They admit this? “behavior placement” in TV

A few years ago the people who run TV invented "product placement."  It’s very effective, whether they do it consciously or not.  I remember when I saw Heather Locklear talking on a Motorola flip phone on Melrose Place.  It became my quest to get one, and for years we joked about "the Amanda phone."  The display was a row of LEDs.  It was an analog phone.
 
Today, if I remember correctly,  I still have that phone as sort of a museum piece in a collection of cellular devices that no longer are in service.  The Amanda phone was superseded by a nearly identical flipless model of the same size; a much smaller digital clamshell flip model with a monochrome LCD screen; and a small flipless digital monochrome-screen Nokia model I got "free" from the phone company, which you could get different shells for, and change the color of the phone.  It was white when it arrived, and now it’s black, in that collection of disconnected phones.  The phone that’s in service now is another Nokia with a flip and a color screen. 
 
So product placement works, but as time goes by, you end up with a "toxic" junkyard collection of phones, batteries, and accessories that won’t fit anything new.
 
Now, the people who run TV are considering "behavior placement," specifically to encourage "green" practices like recycling.  They speculate that if Tina Fey is seen recycling a plastic bottle, everyone will do that.  But it leads to the same kind of thing, and I have to warn you, recycling is not for the squeamish.  You won’t get a Good Housekeeping seal of approval if you start recycling in earnest.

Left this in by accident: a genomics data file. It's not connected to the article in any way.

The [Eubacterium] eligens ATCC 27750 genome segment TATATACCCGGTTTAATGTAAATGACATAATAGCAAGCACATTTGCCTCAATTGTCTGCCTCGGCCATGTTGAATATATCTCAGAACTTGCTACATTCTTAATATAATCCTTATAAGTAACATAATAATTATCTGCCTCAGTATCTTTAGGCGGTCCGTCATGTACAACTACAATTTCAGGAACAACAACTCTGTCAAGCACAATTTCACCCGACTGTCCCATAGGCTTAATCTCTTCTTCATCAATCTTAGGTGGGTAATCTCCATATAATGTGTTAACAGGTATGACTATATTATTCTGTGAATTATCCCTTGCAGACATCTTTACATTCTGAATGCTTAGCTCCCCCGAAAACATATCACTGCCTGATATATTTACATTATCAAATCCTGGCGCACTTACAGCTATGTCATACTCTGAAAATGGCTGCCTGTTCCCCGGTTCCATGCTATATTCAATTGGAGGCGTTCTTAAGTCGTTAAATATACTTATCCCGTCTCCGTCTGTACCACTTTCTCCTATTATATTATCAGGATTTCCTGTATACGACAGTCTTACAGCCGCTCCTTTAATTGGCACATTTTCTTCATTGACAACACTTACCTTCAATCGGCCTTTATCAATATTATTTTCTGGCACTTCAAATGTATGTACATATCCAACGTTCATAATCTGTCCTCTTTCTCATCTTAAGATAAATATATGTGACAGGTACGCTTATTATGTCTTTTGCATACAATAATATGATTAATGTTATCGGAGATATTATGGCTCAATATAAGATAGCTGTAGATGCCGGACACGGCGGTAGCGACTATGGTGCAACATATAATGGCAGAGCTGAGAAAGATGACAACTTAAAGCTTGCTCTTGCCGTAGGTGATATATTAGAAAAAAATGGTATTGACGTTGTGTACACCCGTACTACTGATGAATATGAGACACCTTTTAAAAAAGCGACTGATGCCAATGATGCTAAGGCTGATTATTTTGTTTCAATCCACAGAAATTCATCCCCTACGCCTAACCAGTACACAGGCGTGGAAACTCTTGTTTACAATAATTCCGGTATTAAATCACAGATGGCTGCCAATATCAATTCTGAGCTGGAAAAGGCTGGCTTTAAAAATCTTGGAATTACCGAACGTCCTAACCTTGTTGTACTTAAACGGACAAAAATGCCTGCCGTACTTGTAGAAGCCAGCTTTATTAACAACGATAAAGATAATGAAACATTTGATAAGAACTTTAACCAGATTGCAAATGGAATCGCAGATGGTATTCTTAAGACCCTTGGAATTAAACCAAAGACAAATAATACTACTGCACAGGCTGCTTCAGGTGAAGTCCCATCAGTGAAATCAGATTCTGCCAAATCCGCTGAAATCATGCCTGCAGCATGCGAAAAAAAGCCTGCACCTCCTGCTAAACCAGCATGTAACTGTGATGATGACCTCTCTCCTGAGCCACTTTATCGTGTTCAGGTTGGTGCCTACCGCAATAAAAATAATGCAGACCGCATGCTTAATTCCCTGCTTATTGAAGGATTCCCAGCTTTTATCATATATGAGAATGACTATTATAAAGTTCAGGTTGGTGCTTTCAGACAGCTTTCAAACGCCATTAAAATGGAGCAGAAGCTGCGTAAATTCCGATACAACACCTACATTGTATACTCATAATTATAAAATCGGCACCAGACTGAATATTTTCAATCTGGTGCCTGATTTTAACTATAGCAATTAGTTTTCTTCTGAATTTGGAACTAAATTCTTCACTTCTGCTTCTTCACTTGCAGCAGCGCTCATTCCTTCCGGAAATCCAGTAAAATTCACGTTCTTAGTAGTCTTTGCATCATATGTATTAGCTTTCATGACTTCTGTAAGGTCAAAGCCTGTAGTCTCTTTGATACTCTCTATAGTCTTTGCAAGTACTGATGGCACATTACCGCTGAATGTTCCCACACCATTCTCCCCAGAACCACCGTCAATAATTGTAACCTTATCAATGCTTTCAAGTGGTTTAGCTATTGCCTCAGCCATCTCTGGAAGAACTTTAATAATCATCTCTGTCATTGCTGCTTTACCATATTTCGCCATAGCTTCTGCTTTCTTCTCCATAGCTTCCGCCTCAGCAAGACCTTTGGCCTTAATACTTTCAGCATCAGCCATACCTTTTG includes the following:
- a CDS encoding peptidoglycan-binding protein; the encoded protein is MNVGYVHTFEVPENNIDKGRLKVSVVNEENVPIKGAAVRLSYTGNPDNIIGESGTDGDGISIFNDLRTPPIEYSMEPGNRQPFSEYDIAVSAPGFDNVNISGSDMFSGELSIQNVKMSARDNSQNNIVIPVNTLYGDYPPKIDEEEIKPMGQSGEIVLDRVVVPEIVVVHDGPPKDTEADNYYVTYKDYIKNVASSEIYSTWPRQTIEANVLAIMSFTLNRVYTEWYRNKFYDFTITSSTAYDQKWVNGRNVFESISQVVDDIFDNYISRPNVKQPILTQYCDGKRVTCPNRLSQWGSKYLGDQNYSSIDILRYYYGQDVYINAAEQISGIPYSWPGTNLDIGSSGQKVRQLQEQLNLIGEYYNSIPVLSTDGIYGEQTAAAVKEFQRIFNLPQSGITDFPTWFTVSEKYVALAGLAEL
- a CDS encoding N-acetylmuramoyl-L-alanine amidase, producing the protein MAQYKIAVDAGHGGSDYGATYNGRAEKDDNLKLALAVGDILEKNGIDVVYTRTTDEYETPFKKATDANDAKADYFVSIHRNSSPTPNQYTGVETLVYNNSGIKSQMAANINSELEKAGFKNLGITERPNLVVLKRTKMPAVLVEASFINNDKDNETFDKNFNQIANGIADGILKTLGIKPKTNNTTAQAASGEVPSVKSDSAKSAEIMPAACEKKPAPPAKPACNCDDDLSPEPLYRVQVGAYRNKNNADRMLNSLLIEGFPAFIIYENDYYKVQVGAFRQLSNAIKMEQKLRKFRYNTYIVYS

To wit:  take aluminum cans.  Long ago I decided aluminum was the most lucrative thing to recycle.  But if you don’t recycle the can immediately, which is not cost effective, you have to start a collection of cans.  I live in a barn so it’s OK for me, but some of you girls won’t like this.  The empty can goes into a box.  When the box is full, I stomp the cans flat like a hockey puck and fill an empty dog food bag with the cans.  When the bag is full, it goes out to the shed.  When I have four bags full of stomped aluminum cans, that’s worth a trip to the metal recycling place, where the last time I went there I got a hundred bucks for my cans.  But it took well over a year to collect that many cans.
 
Take paper.  The county is happy to relieve us of paper to be recycled.  Publications, catalogs, and the incessant other things that come in through the mailbox.  Cardboard cereal boxes are a great place to assemble things from the mailbox that have already been processed for identity theft.  You end up with a collection of empty cereal boxes awaiting things from the mail, and 12-pack cartons awaiting outdated publications and catalogs.  You get clutter.
 
The plastic bottles?  The county takes those too, but they prefer clean ones.  I don’t mind washing plastic bottles in the kitchen sink, removing the caps and neck rings and labels, drying them out afterward, and giving them away.  But what really happens is you don’t up and wash each bottle or jug as you empty it.  You end up with a collection of plastic bottles and jugs on the kitchen floor awaiting the wash, and you trip over them whenever you get up at 4AM to make coffee. 
 
But they admit they are going to "subliminally" "suggest" you junk up your life by "behavior placement" in nationwide TV programs, and it all starts with the day you look at a beverage container and decide to recycle it.  Pretty soon your upscale city apartment is going to look like my barn.  hehehe 
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About comdude

"engineer"
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